By: Harinderjit Singh, Partner, Price Waterhouse
In Corporate Social Responsibility (CSR), a firm engages in actions that further social (and environmental) good, beyond the obvious interests of the company, its business relationships and that which is required by law. The Ministry of Corporate Affairs, Government of India has formally notified CSR provisions under the Section 135 of Companies Act 2013 (the ‘2013 Act) and the related rules effective from 1st April 2014. To decide the applicability of Section 135, audited accounts of any financial year will be taken into consideration with effect from 1 April 2014. Since the CSR spend amount is based on the average net profit of the last three years, companies can plan its CSR expenditure well in advance. The Companies Act, 2013 follows an ‘apply or explain’ approach. As per the provisions of section 135, a company with turnover of INR 1000 crore or more or a net-worth of INR 500 crore or more or net profit of INR 5 crore or more in any financial year shall constitute a CSR Committee and would be required to spend at least 2% of their average net profits of the past three years on CSR activities. If for any reason a company is unable to do so, they would be required to explain the reason for that. An annual report on CSR activities must be included in the Board Report of a company spending on CSR. The Schedule VII (the Schedule) of the 2013 Act states certain new activities that could be classified as CSR activities.. It elaborates in respect of certain existing activities and the scope of certain others has been enhanced. Still, the Schedule is restrictive in nature in terms of choice of the company. Many existing CSR programmes have to realign their activities with the newly amended Schedule VII. The Government should have permitted the companies to have their choice of CSR activities. The contribution of any State setup funds, social business projects has been removed. Further, it seems that the concept of shared value proposition has been ruled out, for instance, a company cannot choose a project which also support their business object. If a water purifier company do CSR in the area of providing safe drinking water and run a campaign to create awareness regarding safe drinking water, this will have a shared value proposition. Such company also derived some value for its future business prospects. It would have been better, if this shared value concept would have been recognised in the rules.The ambit of the Act does not specifically cover foreign companies, but Rules clearly includes foreign companies having its branch or project office in India. As per Section 135(1), CSR apply to every “company” who qualify as per mentioned thresholds criteria. As per Section 2(20) “company” means a company incorporated under this Act or under any previous company law. It seems that by this reading, we cannot infer that every “company” also includes foreign company. However, as per CSR Rule 3 (1) every “company” including its holding or subsidiary, and a foreign company defined under clause (42) of section 2 of the Act having its branch office or project office in India, which fulfils the criteria specified in sub-section (I) of section 135 of the Act shall comply with the provisions of section 135 of the Act and these rules. Section 2 (42) defines “foreign company” means any company or body corporate incorporated outside India which has a place of business in India; and conducts any business activity in India in any other manner. By the combined reading of above provisions of the section and rules together, it can be said that CSR provisions are also applicable to Foreign Companies having branch office or project office in India. However, the legal question is, can rule making power under Section 469, relax (exemption for Pvt. Companies from independent director requirement in CSR committee) or enhance the scope (CSR provisions applicable to Foreign Companies) of the provision of Section 135?The net worth, turnover or net profit of a foreign company of the Act shall be computed in accordance with balance sheet and profit and loss account of such company prepared in accordance the provision of clause (a) of sub-section (1) of section 381 and section 198 of the section. And, the CSR spend must be reported as an annexure in the balance sheet. CSR Committee of a foreign company shall comprise of at least two persons of which one person shall be as specified under section 380(1)(d) of the Act and another person shall be nominated by the foreign company.Further, CSR activities have to be carried out in India only to be qualified as CSR spend under the Companies Act 2013. Foreign companies having a branch office or project office in India are required to undertake CSR activities need to take approvals under the Foreign Contribution Regulation Act 2010 (FCRA). Such approvals under FCRA are administered by Ministry of Home Affairs. This CSR spend requirement will also trigger an amendment in the Foreign Exchange Management (FEMA) Regulations, as Indian branch of a foreign company can undertake only eight specific activities and CSR isn’t being part of those one of the specific activities, requires Reserve Bank of India (RBI) approval. Also worth noting is that Foreign Direct Investment (FDI) isn’t permitted in case of a trust or societies.Further the Rules are silent over the tax treatment. There is no clarification on the tax treatment of the CSR expenditure in the Rules. The request for clarification by the industry was based on the interpretation that if CSR is not “normal course of business”, such expenses may not be tax deductible expense.There is a provision in the CSR rule which says that companies may build on CSR capacities from their own personnel, subject to a maximum limit of 5% of the total CSR expenditure of the company in a financial year. It is not clear as to whether the time-value of the company’s personnel for CSR activities is allowed under this 5% limit.CSR is very novel concept and having a statutory provision regarding CSR in the law is very unique in the world. The Rules has been very prescriptive in nature, it spell out clearly as what is included as CSR and what will not be considered as CSR. The provision related to independent directors not being applicable to private company is a welcome change and relief to the private companies. The Rules allowing pooling of resources enabling companies to enhance their spend capacity to take bigger CSR project is a good idea. The recent notification under the Act along with ‘National Voluntary Guidelines on Social, Environmental and Economic Responsibilities of Businesses’ released in 2011, this development is already being considered one of the most forward looking and futurist framework in recent times to help businesses become more responsible.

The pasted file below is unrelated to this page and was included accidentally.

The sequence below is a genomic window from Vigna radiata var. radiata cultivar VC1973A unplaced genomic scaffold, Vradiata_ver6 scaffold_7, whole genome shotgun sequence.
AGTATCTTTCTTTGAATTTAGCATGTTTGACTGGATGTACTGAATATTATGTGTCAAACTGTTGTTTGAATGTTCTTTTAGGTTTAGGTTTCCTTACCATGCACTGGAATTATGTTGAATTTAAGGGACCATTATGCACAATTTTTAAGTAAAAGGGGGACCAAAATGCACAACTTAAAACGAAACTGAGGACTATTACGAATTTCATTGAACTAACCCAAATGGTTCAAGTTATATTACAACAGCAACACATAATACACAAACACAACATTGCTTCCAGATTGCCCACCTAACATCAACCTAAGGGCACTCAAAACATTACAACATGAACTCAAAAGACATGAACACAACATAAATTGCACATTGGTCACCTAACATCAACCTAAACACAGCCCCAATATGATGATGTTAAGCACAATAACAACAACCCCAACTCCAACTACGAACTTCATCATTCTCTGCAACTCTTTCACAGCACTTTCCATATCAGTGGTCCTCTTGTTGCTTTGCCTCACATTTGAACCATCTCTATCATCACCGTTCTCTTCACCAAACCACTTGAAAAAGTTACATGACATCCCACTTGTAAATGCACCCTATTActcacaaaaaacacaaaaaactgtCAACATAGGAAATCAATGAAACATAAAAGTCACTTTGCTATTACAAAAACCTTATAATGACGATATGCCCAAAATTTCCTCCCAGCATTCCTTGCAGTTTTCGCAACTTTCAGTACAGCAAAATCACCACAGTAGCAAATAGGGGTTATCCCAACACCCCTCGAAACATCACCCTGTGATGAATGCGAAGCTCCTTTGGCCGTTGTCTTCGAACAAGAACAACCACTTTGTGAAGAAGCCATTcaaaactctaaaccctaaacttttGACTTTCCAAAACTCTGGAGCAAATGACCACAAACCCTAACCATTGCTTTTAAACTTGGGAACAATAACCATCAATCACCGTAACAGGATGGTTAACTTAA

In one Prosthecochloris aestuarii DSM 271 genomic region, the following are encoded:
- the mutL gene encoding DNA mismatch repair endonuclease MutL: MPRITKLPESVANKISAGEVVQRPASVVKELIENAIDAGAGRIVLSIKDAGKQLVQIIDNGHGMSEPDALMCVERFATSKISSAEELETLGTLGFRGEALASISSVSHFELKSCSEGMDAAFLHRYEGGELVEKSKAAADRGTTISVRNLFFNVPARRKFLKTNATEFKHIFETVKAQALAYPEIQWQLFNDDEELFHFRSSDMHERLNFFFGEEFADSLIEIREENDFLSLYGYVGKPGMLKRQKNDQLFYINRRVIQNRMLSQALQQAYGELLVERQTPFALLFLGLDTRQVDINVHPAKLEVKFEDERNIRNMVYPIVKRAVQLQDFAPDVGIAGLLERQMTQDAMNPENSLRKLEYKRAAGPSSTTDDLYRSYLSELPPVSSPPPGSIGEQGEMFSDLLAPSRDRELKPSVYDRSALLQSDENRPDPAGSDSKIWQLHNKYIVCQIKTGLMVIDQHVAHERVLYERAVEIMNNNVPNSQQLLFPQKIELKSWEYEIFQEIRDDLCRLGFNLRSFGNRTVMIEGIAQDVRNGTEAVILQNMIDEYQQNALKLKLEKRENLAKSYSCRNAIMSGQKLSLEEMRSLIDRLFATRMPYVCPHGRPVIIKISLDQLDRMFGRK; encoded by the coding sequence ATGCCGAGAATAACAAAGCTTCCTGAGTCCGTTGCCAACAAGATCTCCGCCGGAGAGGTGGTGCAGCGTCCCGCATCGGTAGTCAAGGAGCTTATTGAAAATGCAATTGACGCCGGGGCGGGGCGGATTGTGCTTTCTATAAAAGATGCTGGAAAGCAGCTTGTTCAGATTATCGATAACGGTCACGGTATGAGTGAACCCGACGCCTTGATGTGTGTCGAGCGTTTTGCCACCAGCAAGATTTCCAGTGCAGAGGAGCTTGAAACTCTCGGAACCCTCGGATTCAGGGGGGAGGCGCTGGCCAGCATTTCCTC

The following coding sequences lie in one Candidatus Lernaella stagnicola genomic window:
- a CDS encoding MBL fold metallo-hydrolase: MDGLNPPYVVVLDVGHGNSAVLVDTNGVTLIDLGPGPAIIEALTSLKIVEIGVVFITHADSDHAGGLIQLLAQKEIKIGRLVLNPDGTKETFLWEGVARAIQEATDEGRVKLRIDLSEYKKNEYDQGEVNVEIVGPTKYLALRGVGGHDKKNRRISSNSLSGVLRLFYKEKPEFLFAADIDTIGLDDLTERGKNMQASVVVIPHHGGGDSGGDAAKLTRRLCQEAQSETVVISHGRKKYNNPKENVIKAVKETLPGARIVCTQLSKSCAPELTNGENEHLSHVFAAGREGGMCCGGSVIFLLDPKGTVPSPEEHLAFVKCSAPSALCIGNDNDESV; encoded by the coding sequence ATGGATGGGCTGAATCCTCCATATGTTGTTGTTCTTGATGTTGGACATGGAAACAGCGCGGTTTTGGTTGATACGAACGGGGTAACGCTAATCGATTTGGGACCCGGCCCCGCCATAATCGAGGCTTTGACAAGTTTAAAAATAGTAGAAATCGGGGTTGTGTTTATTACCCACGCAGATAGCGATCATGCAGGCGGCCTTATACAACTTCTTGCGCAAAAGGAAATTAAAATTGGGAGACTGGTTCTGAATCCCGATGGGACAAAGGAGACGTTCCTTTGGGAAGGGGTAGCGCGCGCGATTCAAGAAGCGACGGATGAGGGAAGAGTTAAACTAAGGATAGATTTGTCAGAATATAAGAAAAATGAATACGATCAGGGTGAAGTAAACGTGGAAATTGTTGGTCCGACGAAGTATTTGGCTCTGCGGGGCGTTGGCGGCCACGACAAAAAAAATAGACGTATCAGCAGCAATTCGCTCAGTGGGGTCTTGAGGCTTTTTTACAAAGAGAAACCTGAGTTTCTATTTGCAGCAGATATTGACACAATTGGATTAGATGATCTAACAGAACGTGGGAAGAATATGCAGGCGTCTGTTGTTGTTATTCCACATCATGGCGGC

With inputs from Gajendra P Singh, Associate Director -Price Waterhouse